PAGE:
What happens when you have a dream to be a baseball player and then get cut from the team. A client of mine had that exact experience a few years ago. Typically what happens is the kid will just stop trying and throw in the towel. Jake Fine, is no typical kid.
I first met Jake in my business management class as he was a junior. One of the challenges in the class was that students were to try to start a business or learn the Scrum methodology. Jake came to me and said he wanted to be a YouTuber and was going to work on his channel. I paused for a second then said, ok, go do that for a business. He looked at me a little odd like I didn’t believe he could do it. It was just the opposite. I knew he could do it.
Jake began working on a few videos while class went on during the semester. He was teamed up with a student who learned Scrum to help him project manage his business. The two worked well together learning business and project management. After a while, I got curious to see one of Jake’s videos and went to his channel and watched. The episode I watched was great! It had flow and a story that was interesting. It was something I thought would be a good thing to show his fellow business management students. I showed his video to the class the next day.
Jake had no idea what I was going to do.
I gathered the entire class around the 55 inch television, hooked up my computer and went to Jake’s channel. I told the class we were going to watch Jake’s video. Jake looked at me in shock. I couldn’t tell if he was excited, afraid, or going to have a panic attack. I gave him a “trust me” smile and the video began to play. Throughout the video, I would check to see if Jake was still breathing. He was, although barely! The video ended and students began commenting. Good comments. Things like “that was cool” and “well done” were what they all sounded like.
Jake told me he never watched one of his videos with other people before. He was amazed at how great people thought is was. He started to become confident in his work. He began to work harder at his craft.
This is a huge milestone for people to overcome. The fear of rejection.
Jake continued to make videos. I continued to help out any way I could. I even hired him to do one of my speaking engagements and paid him. He became a professional producer that day. He began to get hired more and more because he was driven. Jake liked to produce videos for other people. He does it well.
The story could end here… but it doesn’t… it gets better!
As I mentioned at the beginning of this blog, Jake never made the baseball team in high school. That didn’t destroy his love for the game. Jake began to make videos about baseball. He used his network to get connected with the Chicago Cubs and do some video and photography for the team. As Jake stretched his possibilities around video and baseball, he came up with a plan to document a year of his high school’s baseball team on video. He planned a documentary. I was privileged to watch this young man shoot, interview, edit and produce a 45 minute documentary of the team. It was sheer joy. I got to watch Jake learn so much about his skills and producing a documentary. He pushed himself. He struggled. He failed and learned and succeeded.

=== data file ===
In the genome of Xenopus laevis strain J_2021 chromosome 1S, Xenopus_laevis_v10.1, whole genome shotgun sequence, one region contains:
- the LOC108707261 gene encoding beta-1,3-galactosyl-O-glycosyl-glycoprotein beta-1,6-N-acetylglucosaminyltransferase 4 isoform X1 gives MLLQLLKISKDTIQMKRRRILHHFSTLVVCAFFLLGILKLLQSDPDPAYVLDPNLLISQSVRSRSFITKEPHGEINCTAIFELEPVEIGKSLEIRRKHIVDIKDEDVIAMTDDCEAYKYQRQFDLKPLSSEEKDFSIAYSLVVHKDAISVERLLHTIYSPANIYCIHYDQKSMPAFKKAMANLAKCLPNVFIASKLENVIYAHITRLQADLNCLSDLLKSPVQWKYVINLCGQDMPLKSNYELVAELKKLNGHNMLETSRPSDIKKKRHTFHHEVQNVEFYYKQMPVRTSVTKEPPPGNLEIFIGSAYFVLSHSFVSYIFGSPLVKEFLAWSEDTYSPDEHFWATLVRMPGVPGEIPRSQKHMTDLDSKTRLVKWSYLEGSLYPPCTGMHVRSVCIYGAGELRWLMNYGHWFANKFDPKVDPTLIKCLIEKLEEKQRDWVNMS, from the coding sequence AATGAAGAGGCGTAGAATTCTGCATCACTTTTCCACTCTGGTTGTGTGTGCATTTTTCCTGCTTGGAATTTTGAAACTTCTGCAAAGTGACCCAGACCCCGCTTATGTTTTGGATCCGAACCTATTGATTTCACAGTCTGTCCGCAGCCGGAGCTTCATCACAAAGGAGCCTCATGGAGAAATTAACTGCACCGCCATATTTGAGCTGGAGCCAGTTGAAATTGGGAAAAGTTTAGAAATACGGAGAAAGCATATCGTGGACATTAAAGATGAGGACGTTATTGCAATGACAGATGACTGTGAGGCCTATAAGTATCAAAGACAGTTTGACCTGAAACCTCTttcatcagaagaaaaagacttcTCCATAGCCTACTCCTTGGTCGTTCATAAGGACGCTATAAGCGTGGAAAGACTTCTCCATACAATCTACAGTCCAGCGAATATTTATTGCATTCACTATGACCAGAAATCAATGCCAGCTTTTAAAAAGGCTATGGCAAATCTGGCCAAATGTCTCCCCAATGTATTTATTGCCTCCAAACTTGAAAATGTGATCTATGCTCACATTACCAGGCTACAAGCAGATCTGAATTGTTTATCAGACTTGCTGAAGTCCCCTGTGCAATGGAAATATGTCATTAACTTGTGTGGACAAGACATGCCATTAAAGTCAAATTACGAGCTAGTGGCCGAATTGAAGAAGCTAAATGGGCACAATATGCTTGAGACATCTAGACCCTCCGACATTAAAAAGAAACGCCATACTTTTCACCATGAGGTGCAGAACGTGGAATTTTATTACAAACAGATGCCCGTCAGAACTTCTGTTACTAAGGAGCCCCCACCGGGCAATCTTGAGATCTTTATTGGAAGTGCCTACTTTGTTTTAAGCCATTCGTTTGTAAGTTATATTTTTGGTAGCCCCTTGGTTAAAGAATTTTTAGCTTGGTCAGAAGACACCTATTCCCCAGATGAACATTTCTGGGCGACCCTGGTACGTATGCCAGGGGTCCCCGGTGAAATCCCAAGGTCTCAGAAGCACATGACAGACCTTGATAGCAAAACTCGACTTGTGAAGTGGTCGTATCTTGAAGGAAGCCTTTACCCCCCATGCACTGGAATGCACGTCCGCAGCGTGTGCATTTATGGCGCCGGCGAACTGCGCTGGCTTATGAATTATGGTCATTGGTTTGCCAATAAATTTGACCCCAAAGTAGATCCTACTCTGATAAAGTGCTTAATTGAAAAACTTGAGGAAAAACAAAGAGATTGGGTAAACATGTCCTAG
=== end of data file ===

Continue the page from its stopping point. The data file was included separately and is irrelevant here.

But wait… there’s more…
In the middle of producing the documentary, Jake decided that he needed a venue to show it. He began to investigate places to show it along with his assistant Ava he hired. They worked together and found that the famous Lake Theater in Oak Park, Illinois was willing to open a theater for his showing. Jake and Ava put together everything from sponsors (in which I was one), ticket prices, and a panel discussion after the viewing. He faced the challenge of selling over 200 tickets.
Jake did it. He packed in 250 people into a theater. He’s 18 years old.
There is nothing like seeing a previous student take a risk and win. Jake did just that. He filled the theater on January 5th, 2020. Jake went from a kid in my class who wanted to be a YouTuber to an 18 year old professional producer and now business owner and documentarian. Connections and opportunities will continue to flow into Jake’s new company called Thooosi Productions.
Reflecting on his journey, I came up with a few concepts that helped Jake level up. They are:
Consistency: Jake did not waver from his craft. He did different things within it, but always knew it was video and he consistently put video out in some form or another for over two years. Most teens will try something out and if they don’t see some sort of immediate success, they will give up. Jake continued to produce, even when he wasn’t seeing results right away.
Failed Forward: Believe it or not, even at the documentary showing, Jake apologized for some of the audio levels being too low. He understands that perfection is a myth. You can strive for it, but it won’t paralyze you. Jake identifies his failures and learns from them. Most people his age try to hide them.
Asking for help: Jake hired Ava who helped him become organized. He constantly leaned on his mentors, family, and friends to help. This is big. Most 18 year old kids are too proud to ask for help. Jake is humble. He knew big things happen when there is a team of people working together. Team > Individual.
You really can accomplish amazing things if you are in the right mindset. Jake didn’t let walls and blockers stop him from accomplishing something many teens would deem impossible. Jake had a growth mindset and stayed with it. He knows what value he brings to the table. He believes in his value. He isn’t afraid to show his value.
If you are in need of finding your value or ways to show it, feel free to connect with me. My value is helping others show theirs.
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